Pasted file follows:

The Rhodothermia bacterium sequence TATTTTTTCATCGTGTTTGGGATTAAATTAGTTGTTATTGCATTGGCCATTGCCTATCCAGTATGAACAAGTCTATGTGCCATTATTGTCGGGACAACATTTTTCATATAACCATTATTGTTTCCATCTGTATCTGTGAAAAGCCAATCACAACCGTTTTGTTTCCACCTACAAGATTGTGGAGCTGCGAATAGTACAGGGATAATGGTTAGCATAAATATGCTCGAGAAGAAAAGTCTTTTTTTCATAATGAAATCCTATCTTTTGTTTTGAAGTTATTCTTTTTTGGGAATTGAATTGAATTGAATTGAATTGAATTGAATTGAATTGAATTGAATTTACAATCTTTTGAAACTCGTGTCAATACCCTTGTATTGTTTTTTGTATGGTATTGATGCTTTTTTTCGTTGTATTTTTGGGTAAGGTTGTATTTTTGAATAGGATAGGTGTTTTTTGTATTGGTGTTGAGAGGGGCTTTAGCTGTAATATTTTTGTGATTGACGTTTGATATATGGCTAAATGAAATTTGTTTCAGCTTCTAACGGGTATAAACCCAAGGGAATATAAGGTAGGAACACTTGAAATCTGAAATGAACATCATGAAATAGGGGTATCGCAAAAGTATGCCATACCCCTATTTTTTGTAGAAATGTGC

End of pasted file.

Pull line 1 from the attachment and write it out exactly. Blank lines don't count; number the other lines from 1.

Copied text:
The Rhodothermia bacterium sequence TATTTTTTCATCGTGTTTGGGATTAAATTAGTTGTTATTGCATTGGCCATTGCCTATCCAGTATGAACAAGTCTATGTGCCATTATTGTCGGGACAACATTTTTCATATAACCATTATTGTTTCCATCTGTATCTGTGAAAAGCCAATCACAACCGTTTTGTTTCCACCTACAAGATTGTGGAGCTGCGAATAGTACAGGGATAATGGTTAGCATAAATATGCTCGAGAAGAAAAGTCTTTTTTTCATAATGAAATCCTATCTTTTGTTTTGAAGTTATTCTTTTTTGGGAATTGAATTGAATTGAATTGAATTGAATTGAATTGAATTGAATTGAATTTACAATCTTTTGAAACTCGTGTCAATACCCTTGTATTGTTTTTTGTATGGTATTGATGCTTTTTTTCGTTGTATTTTTGGGTAAGGTTGTATTTTTGAATAGGATAGGTGTTTTTTGTATTGGTGTTGAGAGGGGCTTTAGCTGTAATATTTTTGTGATTGACGTTTGATATATGGCTAAATGAAATTTGTTTCAGCTTCTAACGGGTATAAACCCAAGGGAATATAAGGTAGGAACACTTGAAATCTGAAATGAACATCATGAAATAGGGGTATCGCAAAAGTATGCCATACCCCTATTTTTTGTAGAAATGTGC